It seems crazy to fix a meal that require two days preparation for the Wednesday dinner just before Thanksgiving, but that’s exactly what I did. In my own defense, I’m going to a friends house for Thanksgiving so there’s no other culinary pressure this week. I salted the ribs 48 hours before dinner, which makes braised meat more succulent. I did the bulk of the preparation Tuesday; about 4 hours. Finally, on Wednesday evening I reheated the ribs and prepared the sauce. It was similar to this 4-star Carbonnade a la Flamande, which used a chuck roast instead of beef ribs. Today’s results were moist and flavorful, 4-stars. Overall, on par with the Carbonnade. I think beef roast is easier to work with, but the more expensive ribs taste better.
Incidentally, I think that these ribs could be made in just one day. The 24-hour refrigerating of the salted beef could be considered optional. You could also de-fat the sauce using a fat separator, instead of Chris Kimball’s cool and scrape method.
- I didn’t use the minute tapioca and didn’t have any prunes.
- Three tablespoons of Dijon mustard seemed like way too much, so I cut it back to 1 tablespoon and like the result.
How much work? Medium.
How big of a mess? Medium.
Start time 3:00 PM. Dinner time 7:00 PM.
Chris Kimball’s original recipe is here. The descriptions of how I prepared the recipe today are given below:
3-1/2 pounds beef short ribs (about 8 ribs)
2 teaspoons kosher salt
1/4 teaspoon pepper
1-1/2 tablespoons vegetable oil
1-1/2 tablespoons unsalted butter
2 pounds yellow onions
1-1/2 tablespoons tomato paste
2 12-oz bottles of dark beer
1 bay leaves
2 sprigs of thyme
3 tablespoons soy sauce
1 tablespoons Dijon mustard
1 tablespoons minced fresh parsley leaves
- Two days before dinner: Trim any excess fat from the ribs. Sprinkle evenly with two teaspoons of kosher salt. Cover with plastic wrap and refrigerate for 24 hours.
- The day before dinner: Pat ribs dry with paper towels and season with pepper. Preheat oven to 300-degrees.
- Heat 1-1/2 tablespoons oil in dutch oven over medium-high heat until just smoking. Cook ribs in small batches until well browned. Cook with meaty side down for 5 minutes. Turn each rib on each side and down for about 1 minute. If the ribs won’t stand on their own, then lean them against each other. Repeat browning with remaining sides. Put cooked ribs on a plate and continue cooking the remaining batches of ribs.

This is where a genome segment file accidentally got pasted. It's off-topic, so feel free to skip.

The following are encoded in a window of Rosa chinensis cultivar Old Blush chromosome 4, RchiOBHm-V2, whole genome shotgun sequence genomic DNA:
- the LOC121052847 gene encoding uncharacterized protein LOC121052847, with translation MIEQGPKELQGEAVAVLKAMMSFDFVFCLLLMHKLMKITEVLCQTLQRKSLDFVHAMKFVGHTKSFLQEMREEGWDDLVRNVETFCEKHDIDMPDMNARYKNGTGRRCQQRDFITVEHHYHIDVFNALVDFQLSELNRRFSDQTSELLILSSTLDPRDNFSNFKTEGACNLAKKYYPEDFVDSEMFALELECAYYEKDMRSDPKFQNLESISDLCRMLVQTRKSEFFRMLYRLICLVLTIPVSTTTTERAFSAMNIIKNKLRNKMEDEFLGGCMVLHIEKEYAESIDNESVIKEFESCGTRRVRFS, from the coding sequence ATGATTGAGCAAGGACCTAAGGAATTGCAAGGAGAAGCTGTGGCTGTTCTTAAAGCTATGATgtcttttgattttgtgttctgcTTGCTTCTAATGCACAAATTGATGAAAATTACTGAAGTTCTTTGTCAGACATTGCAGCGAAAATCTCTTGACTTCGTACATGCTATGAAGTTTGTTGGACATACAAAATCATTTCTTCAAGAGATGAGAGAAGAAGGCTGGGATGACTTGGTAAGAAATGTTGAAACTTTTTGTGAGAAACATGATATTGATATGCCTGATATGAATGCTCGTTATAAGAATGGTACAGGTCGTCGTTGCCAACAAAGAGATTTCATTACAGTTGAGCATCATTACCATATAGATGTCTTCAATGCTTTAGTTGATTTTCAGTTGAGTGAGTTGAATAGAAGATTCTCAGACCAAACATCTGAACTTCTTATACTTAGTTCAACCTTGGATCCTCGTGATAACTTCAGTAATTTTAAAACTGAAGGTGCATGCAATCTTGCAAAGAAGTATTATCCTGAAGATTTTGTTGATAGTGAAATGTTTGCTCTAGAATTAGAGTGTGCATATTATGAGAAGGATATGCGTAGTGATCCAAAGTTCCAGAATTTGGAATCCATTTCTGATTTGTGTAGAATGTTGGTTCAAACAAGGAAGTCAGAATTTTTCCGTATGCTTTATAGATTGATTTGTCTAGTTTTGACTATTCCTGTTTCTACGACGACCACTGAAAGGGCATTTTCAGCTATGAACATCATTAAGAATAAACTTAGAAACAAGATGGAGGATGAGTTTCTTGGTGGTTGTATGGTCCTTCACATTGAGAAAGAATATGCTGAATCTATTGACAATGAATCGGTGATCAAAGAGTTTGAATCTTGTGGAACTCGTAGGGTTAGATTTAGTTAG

- While the ribs are cooking cut the onions in half, peel and slice them thin from pole to pole.
- Tip the pan and discard all but 1 tablespoon of fat. Add 1-1/2 tablespoons butter and reduce heat to medium. After the butter has melted, saute the onions until well browned for between 25 to 30 minutes, stirring every 5 minutes. Add tomato paste, stir to coat the onions, and cook for 5 minutes. They will be ready when the paste begins to brown.
- Add beer, and use it to deglaze the pan using a wooden spoon. Bring to a simmer, and cook for 5 minutes until foaming subsides.
- Remove from heat and add bay leaves, 1 teaspoon thyme, and soy sauce. Place the browned short ribs back into the dutch oven; meat-side down, which will ensure they remain submerged.
- Place in oven Cook the meat for 2 hour to 2-1/2 hours until the meat it is very tender.
- Let cool for 30 minutes, then use tongs to put ribs into a clean baking dish. Strain liquid into bowl. Press to remove any extra liquids. Cover and refrigerate for 1 day.
- When finally ready to serve, use a spoon to skim off the hard fat from the liquid. Put ribs meat-side down, add liquid. If you have less than 1 cup of liquid, then supplement with beef stock. Re-heat on stovetop over medium heat for 20 minutes. Place ribs on a serving platter. Tent with aluminum foil while finishing sauce. Whisk in 1 tablespoon of Dijon, 1 teaspoon thyme. Taste sauce and adjust with salt and pepper.
- Pour 1 cup sauce over ribs. Sprinkle with parsley and serve, passing remaining sauce separately.